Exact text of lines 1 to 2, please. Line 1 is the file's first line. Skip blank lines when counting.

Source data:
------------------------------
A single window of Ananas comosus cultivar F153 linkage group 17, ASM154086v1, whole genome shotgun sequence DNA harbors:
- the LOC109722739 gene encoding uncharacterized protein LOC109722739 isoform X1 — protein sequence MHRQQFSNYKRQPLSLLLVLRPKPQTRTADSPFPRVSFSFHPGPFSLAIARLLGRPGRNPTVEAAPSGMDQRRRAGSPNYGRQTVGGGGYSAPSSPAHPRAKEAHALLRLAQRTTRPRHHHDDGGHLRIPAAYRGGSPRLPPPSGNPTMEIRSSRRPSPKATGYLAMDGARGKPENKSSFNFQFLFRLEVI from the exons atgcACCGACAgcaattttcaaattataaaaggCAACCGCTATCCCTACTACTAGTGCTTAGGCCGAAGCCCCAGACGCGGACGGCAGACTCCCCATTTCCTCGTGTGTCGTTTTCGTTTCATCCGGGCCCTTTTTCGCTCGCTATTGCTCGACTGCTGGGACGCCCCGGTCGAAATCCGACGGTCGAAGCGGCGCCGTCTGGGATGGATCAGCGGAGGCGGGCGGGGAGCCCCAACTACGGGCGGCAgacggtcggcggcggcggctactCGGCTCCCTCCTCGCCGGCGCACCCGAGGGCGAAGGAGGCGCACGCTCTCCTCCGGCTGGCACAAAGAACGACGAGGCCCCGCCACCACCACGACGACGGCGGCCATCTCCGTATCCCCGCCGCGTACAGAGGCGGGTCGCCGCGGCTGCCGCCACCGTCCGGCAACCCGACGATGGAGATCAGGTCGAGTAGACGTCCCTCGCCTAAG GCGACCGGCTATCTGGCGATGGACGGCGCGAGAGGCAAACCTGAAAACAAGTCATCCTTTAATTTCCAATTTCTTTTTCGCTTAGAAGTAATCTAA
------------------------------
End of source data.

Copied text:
A single window of Ananas comosus cultivar F153 linkage group 17, ASM154086v1, whole genome shotgun sequence DNA harbors:
- the LOC109722739 gene encoding uncharacterized protein LOC109722739 isoform X1 — protein sequence MHRQQFSNYKRQPLSLLLVLRPKPQTRTADSPFPRVSFSFHPGPFSLAIARLLGRPGRNPTVEAAPSGMDQRRRAGSPNYGRQTVGGGGYSAPSSPAHPRAKEAHALLRLAQRTTRPRHHHDDGGHLRIPAAYRGGSPRLPPPSGNPTMEIRSSRRPSPKATGYLAMDGARGKPENKSSFNFQFLFRLEVI from the exons atgcACCGACAgcaattttcaaattataaaaggCAACCGCTATCCCTACTACTAGTGCTTAGGCCGAAGCCCCAGACGCGGACGGCAGACTCCCCATTTCCTCGTGTGTCGTTTTCGTTTCATCCGGGCCCTTTTTCGCTCGCTATTGCTCGACTGCTGGGACGCCCCGGTCGAAATCCGACGGTCGAAGCGGCGCCGTCTGGGATGGATCAGCGGAGGCGGGCGGGGAGCCCCAACTACGGGCGGCAgacggtcggcggcggcggctactCGGCTCCCTCCTCGCCGGCGCACCCGAGGGCGAAGGAGGCGCACGCTCTCCTCCGGCTGGCACAAAGAACGACGAGGCCCCGCCACCACCACGACGACGGCGGCCATCTCCGTATCCCCGCCGCGTACAGAGGCGGGTCGCCGCGGCTGCCGCCACCGTCCGGCAACCCGACGATGGAGATCAGGTCGAGTAGACGTCCCTCGCCTAAG GCGACCGGCTATCTGGCGATGGACGGCGCGAGAGGCAAACCTGAAAACAAGTCATCCTTTAATTTCCAATTTCTTTTTCGCTTAGAAGTAATCTAA